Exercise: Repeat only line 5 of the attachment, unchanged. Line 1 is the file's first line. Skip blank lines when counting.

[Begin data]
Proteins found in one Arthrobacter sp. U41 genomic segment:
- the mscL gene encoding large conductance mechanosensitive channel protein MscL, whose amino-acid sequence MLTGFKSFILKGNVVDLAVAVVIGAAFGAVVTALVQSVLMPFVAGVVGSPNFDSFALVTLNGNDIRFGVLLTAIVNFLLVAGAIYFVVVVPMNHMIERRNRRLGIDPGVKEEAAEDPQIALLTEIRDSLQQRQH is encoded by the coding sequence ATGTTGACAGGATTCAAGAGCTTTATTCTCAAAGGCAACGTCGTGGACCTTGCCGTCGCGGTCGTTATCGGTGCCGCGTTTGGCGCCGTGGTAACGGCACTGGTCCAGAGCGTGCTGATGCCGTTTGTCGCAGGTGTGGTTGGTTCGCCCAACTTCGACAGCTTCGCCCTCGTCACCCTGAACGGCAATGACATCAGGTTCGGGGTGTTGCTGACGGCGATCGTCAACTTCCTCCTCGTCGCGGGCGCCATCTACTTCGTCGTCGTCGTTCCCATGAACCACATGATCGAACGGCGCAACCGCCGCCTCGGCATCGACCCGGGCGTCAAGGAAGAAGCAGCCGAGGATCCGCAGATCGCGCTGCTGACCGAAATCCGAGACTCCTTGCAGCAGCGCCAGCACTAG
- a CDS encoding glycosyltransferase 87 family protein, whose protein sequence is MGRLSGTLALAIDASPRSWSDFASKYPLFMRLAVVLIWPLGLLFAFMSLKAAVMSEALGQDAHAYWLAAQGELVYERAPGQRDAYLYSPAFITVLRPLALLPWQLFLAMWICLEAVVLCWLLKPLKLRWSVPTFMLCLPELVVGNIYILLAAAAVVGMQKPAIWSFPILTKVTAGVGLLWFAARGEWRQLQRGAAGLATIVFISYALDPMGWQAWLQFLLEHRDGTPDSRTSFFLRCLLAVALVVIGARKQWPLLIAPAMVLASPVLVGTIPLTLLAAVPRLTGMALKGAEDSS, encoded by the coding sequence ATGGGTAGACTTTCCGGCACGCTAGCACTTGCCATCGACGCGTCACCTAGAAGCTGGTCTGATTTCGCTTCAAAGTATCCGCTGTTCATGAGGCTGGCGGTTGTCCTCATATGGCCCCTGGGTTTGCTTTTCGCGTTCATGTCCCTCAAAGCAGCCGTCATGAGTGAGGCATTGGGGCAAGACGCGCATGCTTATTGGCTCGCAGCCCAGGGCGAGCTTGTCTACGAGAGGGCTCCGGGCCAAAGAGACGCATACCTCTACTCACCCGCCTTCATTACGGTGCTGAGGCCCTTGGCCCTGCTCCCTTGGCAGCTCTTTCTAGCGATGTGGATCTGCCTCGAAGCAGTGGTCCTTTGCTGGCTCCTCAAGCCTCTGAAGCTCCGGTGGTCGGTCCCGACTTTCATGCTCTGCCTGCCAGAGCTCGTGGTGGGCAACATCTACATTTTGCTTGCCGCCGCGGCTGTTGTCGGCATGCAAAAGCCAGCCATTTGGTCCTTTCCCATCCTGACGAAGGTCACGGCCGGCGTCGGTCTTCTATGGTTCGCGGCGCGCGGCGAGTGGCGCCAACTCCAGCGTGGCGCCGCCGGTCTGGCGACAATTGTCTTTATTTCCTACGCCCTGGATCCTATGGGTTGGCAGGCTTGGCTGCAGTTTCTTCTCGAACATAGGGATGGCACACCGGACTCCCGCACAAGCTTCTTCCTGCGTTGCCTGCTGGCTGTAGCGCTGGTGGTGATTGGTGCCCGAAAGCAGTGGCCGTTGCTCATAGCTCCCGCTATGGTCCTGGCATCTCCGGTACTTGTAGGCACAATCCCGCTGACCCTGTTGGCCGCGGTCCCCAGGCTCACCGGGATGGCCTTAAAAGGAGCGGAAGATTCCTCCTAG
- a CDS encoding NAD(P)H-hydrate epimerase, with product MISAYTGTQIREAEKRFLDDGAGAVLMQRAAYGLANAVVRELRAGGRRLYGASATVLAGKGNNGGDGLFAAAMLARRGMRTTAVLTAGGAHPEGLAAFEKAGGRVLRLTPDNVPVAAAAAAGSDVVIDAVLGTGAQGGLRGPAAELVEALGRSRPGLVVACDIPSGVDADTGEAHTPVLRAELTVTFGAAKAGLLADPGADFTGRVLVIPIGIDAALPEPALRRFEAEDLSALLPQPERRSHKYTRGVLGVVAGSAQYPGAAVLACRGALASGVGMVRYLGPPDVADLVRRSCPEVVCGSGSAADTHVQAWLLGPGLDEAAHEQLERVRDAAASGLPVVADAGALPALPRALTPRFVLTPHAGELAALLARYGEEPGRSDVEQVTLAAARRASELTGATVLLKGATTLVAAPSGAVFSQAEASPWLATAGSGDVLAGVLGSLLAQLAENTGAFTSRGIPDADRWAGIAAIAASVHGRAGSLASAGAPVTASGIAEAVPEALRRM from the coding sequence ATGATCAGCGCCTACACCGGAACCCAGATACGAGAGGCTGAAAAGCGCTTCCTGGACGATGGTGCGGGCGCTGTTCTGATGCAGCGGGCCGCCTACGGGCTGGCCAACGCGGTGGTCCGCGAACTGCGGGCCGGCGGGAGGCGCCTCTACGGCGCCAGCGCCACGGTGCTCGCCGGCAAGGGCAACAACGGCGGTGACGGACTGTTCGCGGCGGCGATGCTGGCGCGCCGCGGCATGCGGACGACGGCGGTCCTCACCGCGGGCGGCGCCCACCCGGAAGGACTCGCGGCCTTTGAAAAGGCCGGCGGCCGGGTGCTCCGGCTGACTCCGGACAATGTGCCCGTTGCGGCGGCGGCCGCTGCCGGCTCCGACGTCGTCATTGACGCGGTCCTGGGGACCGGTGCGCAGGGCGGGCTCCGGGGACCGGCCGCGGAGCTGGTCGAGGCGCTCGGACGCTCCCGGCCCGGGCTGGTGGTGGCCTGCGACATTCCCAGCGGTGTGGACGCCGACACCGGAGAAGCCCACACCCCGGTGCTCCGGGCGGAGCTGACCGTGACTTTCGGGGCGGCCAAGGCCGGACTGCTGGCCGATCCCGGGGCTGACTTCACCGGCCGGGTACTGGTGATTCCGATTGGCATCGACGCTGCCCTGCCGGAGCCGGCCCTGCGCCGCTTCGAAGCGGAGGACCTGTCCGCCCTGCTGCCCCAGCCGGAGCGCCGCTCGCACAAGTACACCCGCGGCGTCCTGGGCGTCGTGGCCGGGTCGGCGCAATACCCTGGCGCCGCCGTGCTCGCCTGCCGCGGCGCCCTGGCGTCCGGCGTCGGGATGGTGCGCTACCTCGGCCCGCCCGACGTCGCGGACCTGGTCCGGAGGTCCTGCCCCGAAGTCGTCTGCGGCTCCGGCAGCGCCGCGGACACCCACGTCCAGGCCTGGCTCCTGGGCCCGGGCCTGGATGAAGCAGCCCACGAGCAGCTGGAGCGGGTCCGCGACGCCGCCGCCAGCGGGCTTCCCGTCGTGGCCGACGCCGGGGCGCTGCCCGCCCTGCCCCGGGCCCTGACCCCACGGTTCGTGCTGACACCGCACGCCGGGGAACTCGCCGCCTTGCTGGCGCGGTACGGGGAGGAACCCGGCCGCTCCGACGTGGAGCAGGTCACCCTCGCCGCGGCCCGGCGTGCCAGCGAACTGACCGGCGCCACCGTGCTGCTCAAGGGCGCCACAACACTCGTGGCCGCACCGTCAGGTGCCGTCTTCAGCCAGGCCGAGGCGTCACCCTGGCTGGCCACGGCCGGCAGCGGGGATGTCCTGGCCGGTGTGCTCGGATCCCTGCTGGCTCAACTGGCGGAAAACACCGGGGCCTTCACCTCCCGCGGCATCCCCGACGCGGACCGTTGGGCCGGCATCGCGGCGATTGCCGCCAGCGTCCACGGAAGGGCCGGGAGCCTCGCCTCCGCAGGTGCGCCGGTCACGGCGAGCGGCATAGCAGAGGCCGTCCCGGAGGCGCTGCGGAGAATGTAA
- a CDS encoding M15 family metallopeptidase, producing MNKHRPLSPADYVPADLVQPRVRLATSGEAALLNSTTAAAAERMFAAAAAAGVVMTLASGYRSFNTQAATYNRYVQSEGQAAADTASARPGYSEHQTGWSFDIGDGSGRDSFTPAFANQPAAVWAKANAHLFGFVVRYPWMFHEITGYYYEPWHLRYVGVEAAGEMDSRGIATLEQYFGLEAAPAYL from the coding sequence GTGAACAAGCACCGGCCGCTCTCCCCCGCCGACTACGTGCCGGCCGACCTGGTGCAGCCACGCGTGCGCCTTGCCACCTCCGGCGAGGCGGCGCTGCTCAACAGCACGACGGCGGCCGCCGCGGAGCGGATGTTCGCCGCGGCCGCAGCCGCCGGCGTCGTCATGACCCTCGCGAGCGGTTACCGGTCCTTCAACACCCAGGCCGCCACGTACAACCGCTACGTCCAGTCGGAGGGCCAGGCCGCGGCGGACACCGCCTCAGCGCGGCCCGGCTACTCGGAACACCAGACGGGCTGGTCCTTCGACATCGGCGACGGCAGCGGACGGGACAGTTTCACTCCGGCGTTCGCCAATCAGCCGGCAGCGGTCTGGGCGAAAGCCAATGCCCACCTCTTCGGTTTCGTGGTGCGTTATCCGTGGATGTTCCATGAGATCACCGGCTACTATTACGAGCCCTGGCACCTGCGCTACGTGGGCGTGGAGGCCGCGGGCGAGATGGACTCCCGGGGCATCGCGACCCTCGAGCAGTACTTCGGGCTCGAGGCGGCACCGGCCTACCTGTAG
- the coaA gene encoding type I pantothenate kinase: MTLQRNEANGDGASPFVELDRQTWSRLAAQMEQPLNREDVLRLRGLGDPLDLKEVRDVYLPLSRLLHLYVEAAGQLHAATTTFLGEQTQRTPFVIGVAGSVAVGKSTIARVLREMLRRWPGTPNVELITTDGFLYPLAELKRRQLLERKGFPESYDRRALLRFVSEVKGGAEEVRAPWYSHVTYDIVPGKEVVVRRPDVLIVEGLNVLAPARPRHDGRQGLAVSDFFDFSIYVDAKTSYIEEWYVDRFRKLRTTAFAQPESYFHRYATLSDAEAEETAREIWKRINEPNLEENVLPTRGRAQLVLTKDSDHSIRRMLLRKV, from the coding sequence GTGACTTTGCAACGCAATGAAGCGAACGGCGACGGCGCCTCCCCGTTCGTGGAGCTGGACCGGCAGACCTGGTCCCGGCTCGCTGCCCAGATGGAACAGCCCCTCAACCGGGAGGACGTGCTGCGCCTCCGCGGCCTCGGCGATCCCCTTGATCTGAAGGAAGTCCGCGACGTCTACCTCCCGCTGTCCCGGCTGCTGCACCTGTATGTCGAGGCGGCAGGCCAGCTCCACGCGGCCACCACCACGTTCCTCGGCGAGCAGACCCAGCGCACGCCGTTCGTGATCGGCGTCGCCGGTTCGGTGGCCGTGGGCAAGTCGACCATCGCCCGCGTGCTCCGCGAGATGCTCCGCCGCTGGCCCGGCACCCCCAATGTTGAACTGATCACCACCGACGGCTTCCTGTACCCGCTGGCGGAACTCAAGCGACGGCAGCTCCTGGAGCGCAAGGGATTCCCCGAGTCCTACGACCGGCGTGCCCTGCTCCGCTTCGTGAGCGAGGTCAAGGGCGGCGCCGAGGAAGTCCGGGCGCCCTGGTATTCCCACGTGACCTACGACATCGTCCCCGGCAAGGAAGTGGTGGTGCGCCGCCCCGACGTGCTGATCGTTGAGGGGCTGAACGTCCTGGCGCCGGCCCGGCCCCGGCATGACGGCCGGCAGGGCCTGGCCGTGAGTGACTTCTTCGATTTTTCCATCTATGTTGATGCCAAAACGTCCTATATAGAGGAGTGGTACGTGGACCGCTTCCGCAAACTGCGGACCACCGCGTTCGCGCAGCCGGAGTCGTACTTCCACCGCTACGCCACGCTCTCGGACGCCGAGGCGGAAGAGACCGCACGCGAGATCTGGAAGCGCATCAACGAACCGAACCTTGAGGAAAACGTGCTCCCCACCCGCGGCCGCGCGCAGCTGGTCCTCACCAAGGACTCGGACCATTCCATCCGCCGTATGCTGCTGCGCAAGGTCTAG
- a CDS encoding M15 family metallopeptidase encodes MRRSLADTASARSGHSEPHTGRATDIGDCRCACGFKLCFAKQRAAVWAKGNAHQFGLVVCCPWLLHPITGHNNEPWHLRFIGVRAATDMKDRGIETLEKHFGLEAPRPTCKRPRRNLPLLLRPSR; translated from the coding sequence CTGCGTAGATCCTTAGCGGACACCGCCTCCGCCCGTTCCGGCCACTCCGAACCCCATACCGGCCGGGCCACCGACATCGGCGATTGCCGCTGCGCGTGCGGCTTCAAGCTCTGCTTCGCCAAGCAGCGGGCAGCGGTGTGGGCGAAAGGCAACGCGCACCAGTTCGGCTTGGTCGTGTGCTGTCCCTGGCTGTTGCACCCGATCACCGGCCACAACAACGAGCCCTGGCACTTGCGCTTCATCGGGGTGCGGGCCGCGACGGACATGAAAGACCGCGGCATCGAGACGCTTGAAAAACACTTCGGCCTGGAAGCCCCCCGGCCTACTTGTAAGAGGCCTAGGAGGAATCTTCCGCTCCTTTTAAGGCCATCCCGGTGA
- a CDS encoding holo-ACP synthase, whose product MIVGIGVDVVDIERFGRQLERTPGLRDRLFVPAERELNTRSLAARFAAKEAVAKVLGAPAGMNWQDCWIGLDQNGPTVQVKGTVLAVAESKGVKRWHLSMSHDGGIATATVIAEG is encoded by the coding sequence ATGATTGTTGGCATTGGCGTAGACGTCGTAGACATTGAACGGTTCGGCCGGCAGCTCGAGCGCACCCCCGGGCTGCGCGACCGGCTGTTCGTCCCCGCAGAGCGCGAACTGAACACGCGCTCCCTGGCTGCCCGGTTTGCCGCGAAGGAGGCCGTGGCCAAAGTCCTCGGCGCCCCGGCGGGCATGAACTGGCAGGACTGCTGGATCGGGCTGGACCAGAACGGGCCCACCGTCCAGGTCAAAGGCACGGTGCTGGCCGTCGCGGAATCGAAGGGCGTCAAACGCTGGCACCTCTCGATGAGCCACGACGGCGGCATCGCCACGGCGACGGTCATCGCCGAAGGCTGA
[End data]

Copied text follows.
- a CDS encoding M15 family metallopeptidase, producing MNKHRPLSPADYVPADLVQPRVRLATSGEAALLNSTTAAAAERMFAAAAAAGVVMTLASGYRSFNTQAATYNRYVQSEGQAAADTASARPGYSEHQTGWSFDIGDGSGRDSFTPAFANQPAAVWAKANAHLFGFVVRYPWMFHEITGYYYEPWHLRYVGVEAAGEMDSRGIATLEQYFGLEAAPAYL from the coding sequence GTGAACAAGCACCGGCCGCTCTCCCCCGCCGACTACGTGCCGGCCGACCTGGTGCAGCCACGCGTGCGCCTTGCCACCTCCGGCGAGGCGGCGCTGCTCAACAGCACGACGGCGGCCGCCGCGGAGCGGATGTTCGCCGCGGCCGCAGCCGCCGGCGTCGTCATGACCCTCGCGAGCGGTTACCGGTCCTTCAACACCCAGGCCGCCACGTACAACCGCTACGTCCAGTCGGAGGGCCAGGCCGCGGCGGACACCGCCTCAGCGCGGCCCGGCTACTCGGAACACCAGACGGGCTGGTCCTTCGACATCGGCGACGGCAGCGGACGGGACAGTTTCACTCCGGCGTTCGCCAATCAGCCGGCAGCGGTCTGGGCGAAAGCCAATGCCCACCTCTTCGGTTTCGTGGTGCGTTATCCGTGGATGTTCCATGAGATCACCGGCTACTATTACGAGCCCTGGCACCTGCGCTACGTGGGCGTGGAGGCCGCGGGCGAGATGGACTCCCGGGGCATCGCGACCCTCGAGCAGTACTTCGGGCTCGAGGCGGCACCGGCCTACCTGTAG